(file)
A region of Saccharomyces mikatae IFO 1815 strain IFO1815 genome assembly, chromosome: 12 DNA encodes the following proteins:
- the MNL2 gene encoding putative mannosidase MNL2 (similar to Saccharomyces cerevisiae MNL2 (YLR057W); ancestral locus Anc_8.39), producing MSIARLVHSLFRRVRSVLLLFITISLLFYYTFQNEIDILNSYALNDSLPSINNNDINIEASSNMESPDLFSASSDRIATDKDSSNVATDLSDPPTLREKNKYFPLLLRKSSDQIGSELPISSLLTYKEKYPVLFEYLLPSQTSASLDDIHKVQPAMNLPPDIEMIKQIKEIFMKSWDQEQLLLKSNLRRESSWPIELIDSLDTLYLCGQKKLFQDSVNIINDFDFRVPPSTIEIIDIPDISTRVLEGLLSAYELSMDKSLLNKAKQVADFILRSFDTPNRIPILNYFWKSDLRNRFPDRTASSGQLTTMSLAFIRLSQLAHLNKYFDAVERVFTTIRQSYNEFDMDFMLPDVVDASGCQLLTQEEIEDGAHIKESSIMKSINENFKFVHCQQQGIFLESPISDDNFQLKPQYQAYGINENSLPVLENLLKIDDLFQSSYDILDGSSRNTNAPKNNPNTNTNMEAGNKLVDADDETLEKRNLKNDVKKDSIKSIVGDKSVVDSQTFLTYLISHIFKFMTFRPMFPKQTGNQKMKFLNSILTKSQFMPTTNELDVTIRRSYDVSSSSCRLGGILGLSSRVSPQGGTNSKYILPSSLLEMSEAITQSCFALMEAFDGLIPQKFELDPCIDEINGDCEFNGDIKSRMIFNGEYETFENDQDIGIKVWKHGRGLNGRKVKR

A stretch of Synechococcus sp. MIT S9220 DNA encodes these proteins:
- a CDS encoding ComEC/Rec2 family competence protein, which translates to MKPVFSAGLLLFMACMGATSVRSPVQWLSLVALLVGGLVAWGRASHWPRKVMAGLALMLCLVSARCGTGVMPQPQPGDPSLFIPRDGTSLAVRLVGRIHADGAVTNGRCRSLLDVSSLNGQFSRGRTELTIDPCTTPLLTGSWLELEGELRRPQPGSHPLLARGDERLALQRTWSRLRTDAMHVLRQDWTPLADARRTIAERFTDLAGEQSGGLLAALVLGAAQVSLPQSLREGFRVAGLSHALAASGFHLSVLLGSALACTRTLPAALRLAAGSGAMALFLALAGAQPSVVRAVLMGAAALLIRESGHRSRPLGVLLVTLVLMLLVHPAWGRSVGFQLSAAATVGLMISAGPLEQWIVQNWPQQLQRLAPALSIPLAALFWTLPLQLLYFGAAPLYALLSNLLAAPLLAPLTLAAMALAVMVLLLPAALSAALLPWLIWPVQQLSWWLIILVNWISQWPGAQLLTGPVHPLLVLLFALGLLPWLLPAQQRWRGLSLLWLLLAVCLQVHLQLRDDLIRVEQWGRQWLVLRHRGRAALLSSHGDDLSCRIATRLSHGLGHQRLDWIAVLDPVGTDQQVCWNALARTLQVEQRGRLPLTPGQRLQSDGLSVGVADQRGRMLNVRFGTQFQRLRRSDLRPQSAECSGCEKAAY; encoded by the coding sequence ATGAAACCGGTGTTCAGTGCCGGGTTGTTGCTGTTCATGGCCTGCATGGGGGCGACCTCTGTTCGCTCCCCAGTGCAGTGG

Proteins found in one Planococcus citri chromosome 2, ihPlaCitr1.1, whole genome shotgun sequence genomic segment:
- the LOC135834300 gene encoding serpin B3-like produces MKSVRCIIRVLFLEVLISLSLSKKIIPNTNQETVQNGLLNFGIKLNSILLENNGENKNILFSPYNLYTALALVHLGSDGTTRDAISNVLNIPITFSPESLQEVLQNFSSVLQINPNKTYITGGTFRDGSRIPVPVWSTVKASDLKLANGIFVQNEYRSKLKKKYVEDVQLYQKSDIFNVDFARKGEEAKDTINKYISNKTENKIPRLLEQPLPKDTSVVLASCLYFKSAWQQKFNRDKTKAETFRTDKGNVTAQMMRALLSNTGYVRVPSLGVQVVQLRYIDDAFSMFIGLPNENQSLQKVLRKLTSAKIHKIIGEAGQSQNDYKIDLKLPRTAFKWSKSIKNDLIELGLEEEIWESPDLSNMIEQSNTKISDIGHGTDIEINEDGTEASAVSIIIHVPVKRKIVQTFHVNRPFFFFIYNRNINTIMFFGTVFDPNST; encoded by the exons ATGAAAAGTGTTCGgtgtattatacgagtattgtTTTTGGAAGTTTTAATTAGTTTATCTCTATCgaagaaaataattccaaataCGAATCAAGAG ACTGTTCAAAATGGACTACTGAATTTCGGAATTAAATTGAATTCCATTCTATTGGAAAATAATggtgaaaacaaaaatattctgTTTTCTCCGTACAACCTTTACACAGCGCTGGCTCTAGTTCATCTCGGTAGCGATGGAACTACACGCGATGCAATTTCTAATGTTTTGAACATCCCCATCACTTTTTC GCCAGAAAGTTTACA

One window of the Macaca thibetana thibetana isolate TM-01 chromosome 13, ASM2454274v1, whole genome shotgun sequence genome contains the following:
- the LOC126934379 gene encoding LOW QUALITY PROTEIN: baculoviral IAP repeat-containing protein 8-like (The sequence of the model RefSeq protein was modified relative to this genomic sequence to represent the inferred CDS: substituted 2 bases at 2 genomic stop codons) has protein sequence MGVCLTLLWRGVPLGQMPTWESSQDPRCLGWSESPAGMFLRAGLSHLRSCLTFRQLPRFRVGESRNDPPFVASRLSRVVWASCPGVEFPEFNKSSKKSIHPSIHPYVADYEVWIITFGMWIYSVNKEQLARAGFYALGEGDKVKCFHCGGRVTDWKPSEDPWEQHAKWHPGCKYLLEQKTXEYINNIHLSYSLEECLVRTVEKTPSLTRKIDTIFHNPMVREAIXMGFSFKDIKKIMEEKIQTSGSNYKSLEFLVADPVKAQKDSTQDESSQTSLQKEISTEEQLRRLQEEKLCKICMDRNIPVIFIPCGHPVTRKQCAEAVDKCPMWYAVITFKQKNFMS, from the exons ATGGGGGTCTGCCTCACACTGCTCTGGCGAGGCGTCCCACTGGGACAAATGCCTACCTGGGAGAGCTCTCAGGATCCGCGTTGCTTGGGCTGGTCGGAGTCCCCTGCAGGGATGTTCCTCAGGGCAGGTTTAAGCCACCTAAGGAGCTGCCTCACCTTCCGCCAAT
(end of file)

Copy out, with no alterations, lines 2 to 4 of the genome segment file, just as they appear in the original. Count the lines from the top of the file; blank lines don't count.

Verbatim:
- the MNL2 gene encoding putative mannosidase MNL2 (similar to Saccharomyces cerevisiae MNL2 (YLR057W); ancestral locus Anc_8.39), producing MSIARLVHSLFRRVRSVLLLFITISLLFYYTFQNEIDILNSYALNDSLPSINNNDINIEASSNMESPDLFSASSDRIATDKDSSNVATDLSDPPTLREKNKYFPLLLRKSSDQIGSELPISSLLTYKEKYPVLFEYLLPSQTSASLDDIHKVQPAMNLPPDIEMIKQIKEIFMKSWDQEQLLLKSNLRRESSWPIELIDSLDTLYLCGQKKLFQDSVNIINDFDFRVPPSTIEIIDIPDISTRVLEGLLSAYELSMDKSLLNKAKQVADFILRSFDTPNRIPILNYFWKSDLRNRFPDRTASSGQLTTMSLAFIRLSQLAHLNKYFDAVERVFTTIRQSYNEFDMDFMLPDVVDASGCQLLTQEEIEDGAHIKESSIMKSINENFKFVHCQQQGIFLESPISDDNFQLKPQYQAYGINENSLPVLENLLKIDDLFQSSYDILDGSSRNTNAPKNNPNTNTNMEAGNKLVDADDETLEKRNLKNDVKKDSIKSIVGDKSVVDSQTFLTYLISHIFKFMTFRPMFPKQTGNQKMKFLNSILTKSQFMPTTNELDVTIRRSYDVSSSSCRLGGILGLSSRVSPQGGTNSKYILPSSLLEMSEAITQSCFALMEAFDGLIPQKFELDPCIDEINGDCEFNGDIKSRMIFNGEYETFENDQDIGIKVWKHGRGLNGRKVKR

A stretch of Synechococcus sp. MIT S9220 DNA encodes these proteins:
- a CDS encoding ComEC/Rec2 family competence protein, which translates to MKPVFSAGLLLFMACMGATSVRSPVQWLSLVALLVGGLVAWGRASHWPRKVMAGLALMLCLVSARCGTGVMPQPQPGDPSLFIPRDGTSLAVRLVGRIHADGAVTNGRCRSLLDVSSLNGQFSRGRTELTIDPCTTPLLTGSWLELEGELRRPQPGSHPLLARGDERLALQRTWSRLRTDAMHVLRQDWTPLADARRTIAERFTDLAGEQSGGLLAALVLGAAQVSLPQSLREGFRVAGLSHALAASGFHLSVLLGSALACTRTLPAALRLAAGSGAMALFLALAGAQPSVVRAVLMGAAALLIRESGHRSRPLGVLLVTLVLMLLVHPAWGRSVGFQLSAAATVGLMISAGPLEQWIVQNWPQQLQRLAPALSIPLAALFWTLPLQLLYFGAAPLYALLSNLLAAPLLAPLTLAAMALAVMVLLLPAALSAALLPWLIWPVQQLSWWLIILVNWISQWPGAQLLTGPVHPLLVLLFALGLLPWLLPAQQRWRGLSLLWLLLAVCLQVHLQLRDDLIRVEQWGRQWLVLRHRGRAALLSSHGDDLSCRIATRLSHGLGHQRLDWIAVLDPVGTDQQVCWNALARTLQVEQRGRLPLTPGQRLQSDGLSVGVADQRGRMLNVRFGTQFQRLRRSDLRPQSAECSGCEKAAY; encoded by the coding sequence ATGAAACCGGTGTTCAGTGCCGGGTTGTTGCTGTTCATGGCCTGCATGGGGGCGACCTCTGTTCGCTCCCCAGTGCAGTGG